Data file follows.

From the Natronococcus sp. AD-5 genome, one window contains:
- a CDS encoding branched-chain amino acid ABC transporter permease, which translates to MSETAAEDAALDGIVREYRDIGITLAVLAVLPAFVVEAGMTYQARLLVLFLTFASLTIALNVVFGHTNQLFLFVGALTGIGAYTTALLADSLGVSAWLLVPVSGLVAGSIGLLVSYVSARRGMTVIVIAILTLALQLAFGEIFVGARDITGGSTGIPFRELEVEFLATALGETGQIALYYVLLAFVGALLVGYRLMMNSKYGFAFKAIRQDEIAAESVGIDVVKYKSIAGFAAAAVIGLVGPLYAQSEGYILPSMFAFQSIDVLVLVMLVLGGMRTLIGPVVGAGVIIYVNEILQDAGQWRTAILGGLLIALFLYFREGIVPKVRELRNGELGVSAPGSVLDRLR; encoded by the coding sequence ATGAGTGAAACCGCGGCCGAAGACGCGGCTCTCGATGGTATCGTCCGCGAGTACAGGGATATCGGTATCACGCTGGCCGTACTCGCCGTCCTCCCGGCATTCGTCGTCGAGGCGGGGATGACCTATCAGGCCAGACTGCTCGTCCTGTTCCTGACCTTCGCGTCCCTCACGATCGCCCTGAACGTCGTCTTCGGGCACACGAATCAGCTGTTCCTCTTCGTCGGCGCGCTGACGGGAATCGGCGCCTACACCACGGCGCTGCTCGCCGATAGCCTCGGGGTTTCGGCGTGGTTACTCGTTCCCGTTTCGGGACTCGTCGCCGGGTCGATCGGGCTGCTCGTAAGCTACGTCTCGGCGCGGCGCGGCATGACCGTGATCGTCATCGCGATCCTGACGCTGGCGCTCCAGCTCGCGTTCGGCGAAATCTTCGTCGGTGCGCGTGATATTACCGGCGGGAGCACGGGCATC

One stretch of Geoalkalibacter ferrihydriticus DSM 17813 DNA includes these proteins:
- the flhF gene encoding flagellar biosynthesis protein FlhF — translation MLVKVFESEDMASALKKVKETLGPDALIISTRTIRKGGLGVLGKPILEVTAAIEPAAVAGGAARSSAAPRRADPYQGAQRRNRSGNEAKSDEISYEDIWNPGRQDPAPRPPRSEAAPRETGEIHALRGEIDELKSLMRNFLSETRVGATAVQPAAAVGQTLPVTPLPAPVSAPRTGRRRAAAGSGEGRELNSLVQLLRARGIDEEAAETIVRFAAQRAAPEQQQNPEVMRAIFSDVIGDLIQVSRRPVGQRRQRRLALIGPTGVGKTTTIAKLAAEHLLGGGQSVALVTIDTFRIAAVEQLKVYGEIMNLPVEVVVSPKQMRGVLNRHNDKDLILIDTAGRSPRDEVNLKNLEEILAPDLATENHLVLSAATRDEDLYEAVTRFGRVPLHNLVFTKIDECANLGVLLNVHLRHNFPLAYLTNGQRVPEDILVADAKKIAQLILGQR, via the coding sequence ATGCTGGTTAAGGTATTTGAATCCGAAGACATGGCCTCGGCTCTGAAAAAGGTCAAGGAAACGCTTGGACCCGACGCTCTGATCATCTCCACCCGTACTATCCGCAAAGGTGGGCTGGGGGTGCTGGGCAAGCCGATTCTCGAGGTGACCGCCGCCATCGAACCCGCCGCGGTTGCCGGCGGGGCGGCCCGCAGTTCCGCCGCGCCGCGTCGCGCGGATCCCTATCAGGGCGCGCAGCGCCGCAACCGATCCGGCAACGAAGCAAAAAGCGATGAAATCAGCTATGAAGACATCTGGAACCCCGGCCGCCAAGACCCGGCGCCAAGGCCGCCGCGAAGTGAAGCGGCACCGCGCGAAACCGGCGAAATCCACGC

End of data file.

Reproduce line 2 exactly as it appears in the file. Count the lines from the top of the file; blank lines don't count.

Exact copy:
- a CDS encoding branched-chain amino acid ABC transporter permease, which translates to MSETAAEDAALDGIVREYRDIGITLAVLAVLPAFVVEAGMTYQARLLVLFLTFASLTIALNVVFGHTNQLFLFVGALTGIGAYTTALLADSLGVSAWLLVPVSGLVAGSIGLLVSYVSARRGMTVIVIAILTLALQLAFGEIFVGARDITGGSTGIPFRELEVEFLATALGETGQIALYYVLLAFVGALLVGYRLMMNSKYGFAFKAIRQDEIAAESVGIDVVKYKSIAGFAAAAVIGLVGPLYAQSEGYILPSMFAFQSIDVLVLVMLVLGGMRTLIGPVVGAGVIIYVNEILQDAGQWRTAILGGLLIALFLYFREGIVPKVRELRNGELGVSAPGSVLDRLR; encoded by the coding sequence ATGAGTGAAACCGCGGCCGAAGACGCGGCTCTCGATGGTATCGTCCGCGAGTACAGGGATATCGGTATCACGCTGGCCGTACTCGCCGTCCTCCCGGCATTCGTCGTCGAGGCGGGGATGACCTATCAGGCCAGACTGCTCGTCCTGTTCCTGACCTTCGCGTCCCTCACGATCGCCCTGAACGTCGTCTTCGGGCACACGAATCAGCTGTTCCTCTTCGTCGGCGCGCTGACGGGAATCGGCGCCTACACCACGGCGCTGCTCGCCGATAGCCTCGGGGTTTCGGCGTGGTTACTCGTTCCCGTTTCGGGACTCGTCGCCGGGTCGATCGGGCTGCTCGTAAGCTACGTCTCGGCGCGGCGCGGCATGACCGTGATCGTCATCGCGATCCTGACGCTGGCGCTCCAGCTCGCGTTCGGCGAAATCTTCGTCGGTGCGCGTGATATTACCGGCGGGAGCACGGGCATC